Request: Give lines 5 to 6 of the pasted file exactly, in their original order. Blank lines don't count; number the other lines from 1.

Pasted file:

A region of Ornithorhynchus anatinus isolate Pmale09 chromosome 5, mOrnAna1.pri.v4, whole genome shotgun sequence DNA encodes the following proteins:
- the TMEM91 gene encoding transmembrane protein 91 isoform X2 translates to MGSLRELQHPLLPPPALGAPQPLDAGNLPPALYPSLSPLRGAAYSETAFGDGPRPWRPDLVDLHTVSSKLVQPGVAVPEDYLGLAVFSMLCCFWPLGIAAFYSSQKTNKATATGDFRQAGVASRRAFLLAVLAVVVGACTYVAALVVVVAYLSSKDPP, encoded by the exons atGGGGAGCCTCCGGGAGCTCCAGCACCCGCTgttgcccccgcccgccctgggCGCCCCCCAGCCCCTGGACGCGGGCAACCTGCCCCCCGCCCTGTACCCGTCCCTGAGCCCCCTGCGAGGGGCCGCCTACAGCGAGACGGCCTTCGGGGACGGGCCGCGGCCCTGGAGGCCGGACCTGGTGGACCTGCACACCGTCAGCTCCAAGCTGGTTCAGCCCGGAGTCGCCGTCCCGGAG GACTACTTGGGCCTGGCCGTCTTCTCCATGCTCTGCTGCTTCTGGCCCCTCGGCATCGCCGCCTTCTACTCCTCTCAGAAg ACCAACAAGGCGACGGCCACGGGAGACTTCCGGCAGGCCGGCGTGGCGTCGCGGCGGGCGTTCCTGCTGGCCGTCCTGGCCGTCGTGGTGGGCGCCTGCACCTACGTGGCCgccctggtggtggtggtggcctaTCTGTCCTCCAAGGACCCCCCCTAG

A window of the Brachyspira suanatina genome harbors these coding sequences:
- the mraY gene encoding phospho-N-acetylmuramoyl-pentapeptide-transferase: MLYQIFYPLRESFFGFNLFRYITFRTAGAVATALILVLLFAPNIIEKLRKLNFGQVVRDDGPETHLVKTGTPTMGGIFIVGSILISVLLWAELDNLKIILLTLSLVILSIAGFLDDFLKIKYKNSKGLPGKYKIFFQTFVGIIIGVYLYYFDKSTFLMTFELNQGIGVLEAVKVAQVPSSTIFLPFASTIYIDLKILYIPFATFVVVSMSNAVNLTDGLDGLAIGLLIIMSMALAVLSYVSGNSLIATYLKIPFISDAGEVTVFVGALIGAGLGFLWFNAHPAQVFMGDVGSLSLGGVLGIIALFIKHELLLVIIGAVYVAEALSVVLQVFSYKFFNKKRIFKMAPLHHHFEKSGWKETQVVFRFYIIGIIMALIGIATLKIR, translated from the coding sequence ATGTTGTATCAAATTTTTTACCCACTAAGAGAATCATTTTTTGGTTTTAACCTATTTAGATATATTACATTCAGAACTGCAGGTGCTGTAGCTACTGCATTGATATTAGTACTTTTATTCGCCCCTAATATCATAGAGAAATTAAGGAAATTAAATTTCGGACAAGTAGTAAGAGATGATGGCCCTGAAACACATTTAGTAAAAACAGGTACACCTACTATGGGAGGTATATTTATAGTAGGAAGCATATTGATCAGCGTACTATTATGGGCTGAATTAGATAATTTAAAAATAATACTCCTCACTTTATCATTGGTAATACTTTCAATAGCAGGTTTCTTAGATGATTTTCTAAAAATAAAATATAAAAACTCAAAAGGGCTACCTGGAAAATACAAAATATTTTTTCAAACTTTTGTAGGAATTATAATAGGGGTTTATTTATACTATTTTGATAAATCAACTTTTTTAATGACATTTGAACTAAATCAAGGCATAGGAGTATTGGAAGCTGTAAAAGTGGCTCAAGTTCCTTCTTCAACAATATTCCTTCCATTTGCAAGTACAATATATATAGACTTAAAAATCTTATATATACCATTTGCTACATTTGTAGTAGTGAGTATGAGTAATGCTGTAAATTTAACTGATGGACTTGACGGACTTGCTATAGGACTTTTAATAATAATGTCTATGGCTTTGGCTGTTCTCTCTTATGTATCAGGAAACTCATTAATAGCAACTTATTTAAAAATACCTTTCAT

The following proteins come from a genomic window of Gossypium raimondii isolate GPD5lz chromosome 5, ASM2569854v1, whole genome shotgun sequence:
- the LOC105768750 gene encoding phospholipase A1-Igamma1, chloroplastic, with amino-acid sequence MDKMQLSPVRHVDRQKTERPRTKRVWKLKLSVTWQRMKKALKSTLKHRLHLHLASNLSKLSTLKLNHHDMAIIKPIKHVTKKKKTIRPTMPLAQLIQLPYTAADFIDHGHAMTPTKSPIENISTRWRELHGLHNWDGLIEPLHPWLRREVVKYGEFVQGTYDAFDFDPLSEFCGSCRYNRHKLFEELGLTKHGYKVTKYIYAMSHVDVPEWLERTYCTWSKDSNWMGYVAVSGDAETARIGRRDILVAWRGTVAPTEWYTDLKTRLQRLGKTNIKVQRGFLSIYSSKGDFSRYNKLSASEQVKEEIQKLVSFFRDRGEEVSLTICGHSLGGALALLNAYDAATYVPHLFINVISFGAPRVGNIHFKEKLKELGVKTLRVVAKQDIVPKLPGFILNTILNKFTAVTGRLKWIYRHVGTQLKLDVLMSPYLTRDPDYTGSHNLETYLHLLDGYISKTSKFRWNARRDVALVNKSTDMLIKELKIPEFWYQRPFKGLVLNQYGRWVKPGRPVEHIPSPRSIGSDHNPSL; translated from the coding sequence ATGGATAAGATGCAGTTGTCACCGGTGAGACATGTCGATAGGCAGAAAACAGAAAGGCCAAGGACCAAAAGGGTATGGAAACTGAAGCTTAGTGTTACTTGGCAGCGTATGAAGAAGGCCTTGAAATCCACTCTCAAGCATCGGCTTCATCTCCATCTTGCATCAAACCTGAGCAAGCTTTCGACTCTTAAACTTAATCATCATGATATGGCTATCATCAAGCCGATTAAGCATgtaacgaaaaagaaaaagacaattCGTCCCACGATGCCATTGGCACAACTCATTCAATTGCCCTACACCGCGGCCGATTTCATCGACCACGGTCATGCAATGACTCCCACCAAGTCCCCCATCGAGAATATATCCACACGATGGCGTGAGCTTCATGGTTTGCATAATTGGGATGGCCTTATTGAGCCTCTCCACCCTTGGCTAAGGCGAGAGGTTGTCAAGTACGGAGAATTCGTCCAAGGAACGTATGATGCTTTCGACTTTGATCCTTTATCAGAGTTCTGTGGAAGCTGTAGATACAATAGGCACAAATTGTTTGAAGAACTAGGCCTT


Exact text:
The following proteins come from a genomic window of Gossypium raimondii isolate GPD5lz chromosome 5, ASM2569854v1, whole genome shotgun sequence:
- the LOC105768750 gene encoding phospholipase A1-Igamma1, chloroplastic, with amino-acid sequence MDKMQLSPVRHVDRQKTERPRTKRVWKLKLSVTWQRMKKALKSTLKHRLHLHLASNLSKLSTLKLNHHDMAIIKPIKHVTKKKKTIRPTMPLAQLIQLPYTAADFIDHGHAMTPTKSPIENISTRWRELHGLHNWDGLIEPLHPWLRREVVKYGEFVQGTYDAFDFDPLSEFCGSCRYNRHKLFEELGLTKHGYKVTKYIYAMSHVDVPEWLERTYCTWSKDSNWMGYVAVSGDAETARIGRRDILVAWRGTVAPTEWYTDLKTRLQRLGKTNIKVQRGFLSIYSSKGDFSRYNKLSASEQVKEEIQKLVSFFRDRGEEVSLTICGHSLGGALALLNAYDAATYVPHLFINVISFGAPRVGNIHFKEKLKELGVKTLRVVAKQDIVPKLPGFILNTILNKFTAVTGRLKWIYRHVGTQLKLDVLMSPYLTRDPDYTGSHNLETYLHLLDGYISKTSKFRWNARRDVALVNKSTDMLIKELKIPEFWYQRPFKGLVLNQYGRWVKPGRPVEHIPSPRSIGSDHNPSL; translated from the coding sequence ATGGATAAGATGCAGTTGTCACCGGTGAGACATGTCGATAGGCAGAAAACAGAAAGGCCAAGGACCAAAAGGGTATGGAAACTGAAGCTTAGTGTTACTTGGCAGCGTATGAAGAAGGCCTTGAAATCCACTCTCAAGCATCGGCTTCATCTCCATCTTGCATCAAACCTGAGCAAGCTTTCGACTCTTAAACTTAATCATCATGATATGGCTATCATCAAGCCGATTAAGCATgtaacgaaaaagaaaaagacaattCGTCCCACGATGCCATTGGCACAACTCATTCAATTGCCCTACACCGCGGCCGATTTCATCGACCACGGTCATGCAATGACTCCCACCAAGTCCCCCATCGAGAATATATCCACACGATGGCGTGAGCTTCATGGTTTGCATAATTGGGATGGCCTTATTGAGCCTCTCCACCCTTGGCTAAGGCGAGAGGTTGTCAAGTACGGAGAATTCGTCCAAGGAACGTATGATGCTTTCGACTTTGATCCTTTATCAGAGTTCTGTGGAAGCTGTAGATACAATAGGCACAAATTGTTTGAAGAACTAGGCCTT